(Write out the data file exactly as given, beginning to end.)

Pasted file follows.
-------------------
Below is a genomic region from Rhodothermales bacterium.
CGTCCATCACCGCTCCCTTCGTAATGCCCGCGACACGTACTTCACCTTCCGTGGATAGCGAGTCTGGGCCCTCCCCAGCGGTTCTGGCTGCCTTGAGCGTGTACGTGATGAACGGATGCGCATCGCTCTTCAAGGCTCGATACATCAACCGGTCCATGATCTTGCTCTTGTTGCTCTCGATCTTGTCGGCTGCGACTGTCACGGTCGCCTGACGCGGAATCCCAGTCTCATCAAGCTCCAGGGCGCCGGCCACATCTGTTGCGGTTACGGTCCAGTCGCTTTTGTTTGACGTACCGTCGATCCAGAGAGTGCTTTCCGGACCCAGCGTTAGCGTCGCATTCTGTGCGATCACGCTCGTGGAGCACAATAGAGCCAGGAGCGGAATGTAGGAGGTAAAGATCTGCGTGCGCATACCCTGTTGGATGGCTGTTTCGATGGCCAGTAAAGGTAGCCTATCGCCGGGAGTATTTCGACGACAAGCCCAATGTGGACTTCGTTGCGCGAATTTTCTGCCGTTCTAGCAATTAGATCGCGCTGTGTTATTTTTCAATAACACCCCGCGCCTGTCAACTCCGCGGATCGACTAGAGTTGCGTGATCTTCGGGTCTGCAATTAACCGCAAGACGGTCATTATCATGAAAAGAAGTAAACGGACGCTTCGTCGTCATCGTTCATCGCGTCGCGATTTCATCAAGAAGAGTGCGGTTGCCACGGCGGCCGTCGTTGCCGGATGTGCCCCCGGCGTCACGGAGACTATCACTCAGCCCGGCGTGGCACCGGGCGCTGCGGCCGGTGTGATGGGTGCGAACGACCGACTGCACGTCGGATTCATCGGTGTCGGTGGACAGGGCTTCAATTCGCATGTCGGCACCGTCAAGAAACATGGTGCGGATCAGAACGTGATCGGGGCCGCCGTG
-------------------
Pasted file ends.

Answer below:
Below is a genomic region from Rhodothermales bacterium.
CGTCCATCACCGCTCCCTTCGTAATGCCCGCGACACGTACTTCACCTTCCGTGGATAGCGAGTCTGGGCCCTCCCCAGCGGTTCTGGCTGCCTTGAGCGTGTACGTGATGAACGGATGCGCATCGCTCTTCAAGGCTCGATACATCAACCGGTCCATGATCTTGCTCTTGTTGCTCTCGATCTTGTCGGCTGCGACTGTCACGGTCGCCTGACGCGGAATCCCAGTCTCATCAAGCTCCAGGGCGCCGGCCACATCTGTTGCGGTTACGGTCCAGTCGCTTTTGTTTGACGTACCGTCGATCCAGAGAGTGCTTTCCGGACCCAGCGTTAGCGTCGCATTCTGTGCGATCACGCTCGTGGAGCACAATAGAGCCAGGAGCGGAATGTAGGAGGTAAAGATCTGCGTGCGCATACCCTGTTGGATGGCTGTTTCGATGGCCAGTAAAGGTAGCCTATCGCCGGGAGTATTTCGACGACAAGCCCAATGTGGACTTCGTTGCGCGAATTTTCTGCCGTTCTAGCAATTAGATCGCGCTGTGTTATTTTTCAATAACACCCCGCGCCTGTCAACTCCGCGGATCGACTAGAGTTGCGTGATCTTCGGGTCTGCAATTAACCGCAAGACGGTCATTATCATGAAAAGAAGTAAACGGACGCTTCGTCGTCATCGTTCATCGCGTCGCGATTTCATCAAGAAGAGTGCGGTTGCCACGGCGGCCGTCGTTGCCGGATGTGCCCCCGGCGTCACGGAGACTATCACTCAGCCCGGCGTGGCACCGGGCGCTGCGGCCGGTGTGATGGGTGCGAACGACCGACTGCACGTCGGATTCATCGGTGTCGGTGGACAGGGCTTCAATTCGCATGTCGGCACCGTCAAGAAACATGGTGCGGATCAGAACGTGATCGGGGCCGCCGTG